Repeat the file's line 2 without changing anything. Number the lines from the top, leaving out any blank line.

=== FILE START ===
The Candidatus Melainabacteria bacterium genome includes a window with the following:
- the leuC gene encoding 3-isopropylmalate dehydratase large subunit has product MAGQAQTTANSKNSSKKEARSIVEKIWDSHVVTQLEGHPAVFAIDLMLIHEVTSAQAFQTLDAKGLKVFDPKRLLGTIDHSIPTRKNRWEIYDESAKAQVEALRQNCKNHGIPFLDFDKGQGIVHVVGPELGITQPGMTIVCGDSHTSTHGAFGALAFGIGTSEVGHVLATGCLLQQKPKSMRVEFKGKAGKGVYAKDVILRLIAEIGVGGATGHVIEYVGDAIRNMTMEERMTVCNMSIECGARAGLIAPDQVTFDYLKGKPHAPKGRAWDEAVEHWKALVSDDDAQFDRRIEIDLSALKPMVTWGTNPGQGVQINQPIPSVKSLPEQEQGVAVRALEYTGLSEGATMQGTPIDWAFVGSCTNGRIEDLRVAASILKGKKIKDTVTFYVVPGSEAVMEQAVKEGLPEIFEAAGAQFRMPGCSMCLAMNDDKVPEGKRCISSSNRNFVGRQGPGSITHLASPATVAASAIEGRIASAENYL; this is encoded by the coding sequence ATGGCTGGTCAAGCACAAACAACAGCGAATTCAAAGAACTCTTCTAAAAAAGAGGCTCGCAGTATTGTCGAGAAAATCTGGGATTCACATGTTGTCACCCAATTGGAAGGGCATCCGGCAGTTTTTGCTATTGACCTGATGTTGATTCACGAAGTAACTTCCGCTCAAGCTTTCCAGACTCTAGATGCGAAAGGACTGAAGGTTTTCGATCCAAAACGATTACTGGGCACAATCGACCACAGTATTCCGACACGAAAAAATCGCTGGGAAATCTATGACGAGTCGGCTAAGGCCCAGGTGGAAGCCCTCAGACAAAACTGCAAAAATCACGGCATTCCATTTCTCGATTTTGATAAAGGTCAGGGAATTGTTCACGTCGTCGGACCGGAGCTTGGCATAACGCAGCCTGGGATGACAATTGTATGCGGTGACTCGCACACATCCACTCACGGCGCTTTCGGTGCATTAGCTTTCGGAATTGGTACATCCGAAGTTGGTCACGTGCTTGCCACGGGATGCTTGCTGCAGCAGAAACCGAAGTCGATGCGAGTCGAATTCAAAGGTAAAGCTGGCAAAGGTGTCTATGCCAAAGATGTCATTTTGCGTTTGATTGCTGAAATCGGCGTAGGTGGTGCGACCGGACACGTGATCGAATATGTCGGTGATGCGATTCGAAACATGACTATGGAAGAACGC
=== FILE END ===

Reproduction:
- the leuC gene encoding 3-isopropylmalate dehydratase large subunit has product MAGQAQTTANSKNSSKKEARSIVEKIWDSHVVTQLEGHPAVFAIDLMLIHEVTSAQAFQTLDAKGLKVFDPKRLLGTIDHSIPTRKNRWEIYDESAKAQVEALRQNCKNHGIPFLDFDKGQGIVHVVGPELGITQPGMTIVCGDSHTSTHGAFGALAFGIGTSEVGHVLATGCLLQQKPKSMRVEFKGKAGKGVYAKDVILRLIAEIGVGGATGHVIEYVGDAIRNMTMEERMTVCNMSIECGARAGLIAPDQVTFDYLKGKPHAPKGRAWDEAVEHWKALVSDDDAQFDRRIEIDLSALKPMVTWGTNPGQGVQINQPIPSVKSLPEQEQGVAVRALEYTGLSEGATMQGTPIDWAFVGSCTNGRIEDLRVAASILKGKKIKDTVTFYVVPGSEAVMEQAVKEGLPEIFEAAGAQFRMPGCSMCLAMNDDKVPEGKRCISSSNRNFVGRQGPGSITHLASPATVAASAIEGRIASAENYL; this is encoded by the coding sequence ATGGCTGGTCAAGCACAAACAACAGCGAATTCAAAGAACTCTTCTAAAAAAGAGGCTCGCAGTATTGTCGAGAAAATCTGGGATTCACATGTTGTCACCCAATTGGAAGGGCATCCGGCAGTTTTTGCTATTGACCTGATGTTGATTCACGAAGTAACTTCCGCTCAAGCTTTCCAGACTCTAGATGCGAAAGGACTGAAGGTTTTCGATCCAAAACGATTACTGGGCACAATCGACCACAGTATTCCGACACGAAAAAATCGCTGGGAAATCTATGACGAGTCGGCTAAGGCCCAGGTGGAAGCCCTCAGACAAAACTGCAAAAATCACGGCATTCCATTTCTCGATTTTGATAAAGGTCAGGGAATTGTTCACGTCGTCGGACCGGAGCTTGGCATAACGCAGCCTGGGATGACAATTGTATGCGGTGACTCGCACACATCCACTCACGGCGCTTTCGGTGCATTAGCTTTCGGAATTGGTACATCCGAAGTTGGTCACGTGCTTGCCACGGGATGCTTGCTGCAGCAGAAACCGAAGTCGATGCGAGTCGAATTCAAAGGTAAAGCTGGCAAAGGTGTCTATGCCAAAGATGTCATTTTGCGTTTGATTGCTGAAATCGGCGTAGGTGGTGCGACCGGACACGTGATCGAATATGTCGGTGATGCGATTCGAAACATGACTATGGAAGAACGC